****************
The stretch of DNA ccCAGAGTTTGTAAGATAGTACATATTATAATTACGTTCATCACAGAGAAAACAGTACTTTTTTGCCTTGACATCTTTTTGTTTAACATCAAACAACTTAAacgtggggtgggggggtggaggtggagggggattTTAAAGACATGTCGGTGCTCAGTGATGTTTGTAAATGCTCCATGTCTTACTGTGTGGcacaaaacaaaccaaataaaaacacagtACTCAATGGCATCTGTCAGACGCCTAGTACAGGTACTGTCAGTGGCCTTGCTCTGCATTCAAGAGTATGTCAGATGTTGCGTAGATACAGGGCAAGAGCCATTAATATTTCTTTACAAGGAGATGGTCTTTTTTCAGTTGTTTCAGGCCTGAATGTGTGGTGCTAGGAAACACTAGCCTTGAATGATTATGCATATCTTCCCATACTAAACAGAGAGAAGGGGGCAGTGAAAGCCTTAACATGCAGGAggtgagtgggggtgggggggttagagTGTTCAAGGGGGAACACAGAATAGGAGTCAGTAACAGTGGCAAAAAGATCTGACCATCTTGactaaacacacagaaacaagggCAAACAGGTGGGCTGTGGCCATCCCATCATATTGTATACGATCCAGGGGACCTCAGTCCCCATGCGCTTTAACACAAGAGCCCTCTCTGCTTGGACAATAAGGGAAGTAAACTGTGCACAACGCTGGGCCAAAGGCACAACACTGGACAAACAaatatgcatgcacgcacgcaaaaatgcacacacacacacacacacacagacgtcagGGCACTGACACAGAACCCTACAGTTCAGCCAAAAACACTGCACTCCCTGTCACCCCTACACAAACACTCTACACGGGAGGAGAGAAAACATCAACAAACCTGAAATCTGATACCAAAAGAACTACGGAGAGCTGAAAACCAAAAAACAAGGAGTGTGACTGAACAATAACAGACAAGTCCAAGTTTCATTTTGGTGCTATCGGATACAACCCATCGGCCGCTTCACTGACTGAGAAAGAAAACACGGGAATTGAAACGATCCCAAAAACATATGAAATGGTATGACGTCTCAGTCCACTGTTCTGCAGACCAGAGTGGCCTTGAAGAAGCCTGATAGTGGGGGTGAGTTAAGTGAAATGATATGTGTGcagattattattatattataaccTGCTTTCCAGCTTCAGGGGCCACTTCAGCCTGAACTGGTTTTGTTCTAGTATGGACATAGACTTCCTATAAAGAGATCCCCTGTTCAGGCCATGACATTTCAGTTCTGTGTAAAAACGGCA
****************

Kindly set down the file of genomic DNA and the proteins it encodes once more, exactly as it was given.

The stretch of DNA ccCAGAGTTTGTAAGATAGTACATATTATAATTACGTTCATCACAGAGAAAACAGTACTTTTTTGCCTTGACATCTTTTTGTTTAACATCAAACAACTTAAacgtggggtgggggggtggaggtggagggggattTTAAAGACATGTCGGTGCTCAGTGATGTTTGTAAATGCTCCATGTCTTACTGTGTGGcacaaaacaaaccaaataaaaacacagtACTCAATGGCATCTGTCAGACGCCTAGTACAGGTACTGTCAGTGGCCTTGCTCTGCATTCAAGAGTATGTCAGATGTTGCGTAGATACAGGGCAAGAGCCATTAATATTTCTTTACAAGGAGATGGTCTTTTTTCAGTTGTTTCAGGCCTGAATGTGTGGTGCTAGGAAACACTAGCCTTGAATGATTATGCATATCTTCCCATACTAAACAGAGAGAAGGGGGCAGTGAAAGCCTTAACATGCAGGAggtgagtgggggtgggggggttagagTGTTCAAGGGGGAACACAGAATAGGAGTCAGTAACAGTGGCAAAAAGATCTGACCATCTTGactaaacacacagaaacaagggCAAACAGGTGGGCTGTGGCCATCCCATCATATTGTATACGATCCAGGGGACCTCAGTCCCCATGCGCTTTAACACAAGAGCCCTCTCTGCTTGGACAATAAGGGAAGTAAACTGTGCACAACGCTGGGCCAAAGGCACAACACTGGACAAACAaatatgcatgcacgcacgcaaaaatgcacacacacacacacacacacagacgtcagGGCACTGACACAGAACCCTACAGTTCAGCCAAAAACACTGCACTCCCTGTCACCCCTACACAAACACTCTACACGGGAGGAGAGAAAACATCAACAAACCTGAAATCTGATACCAAAAGAACTACGGAGAGCTGAAAACCAAAAAACAAGGAGTGTGACTGAACAATAACAGACAAGTCCAAGTTTCATTTTGGTGCTATCGGATACAACCCATCGGCCGCTTCACTGACTGAGAAAGAAAACACGGGAATTGAAACGATCCCAAAAACATATGAAATGGTATGACGTCTCAGTCCACTGTTCTGCAGACCAGAGTGGCCTTGAAGAAGCCTGATAGTGGGGGTGAGTTAAGTGAAATGATATGTGTGcagattattattatattataaccTGCTTTCCAGCTTCAGGGGCCACTTCAGCCTGAACTGGTTTTGTTCTAGTATGGACATAGACTTCCTATAAAGAGATCCCCTGTTCAGGCCATGACATTTCAGTTCTGTGTAAAAACGGCA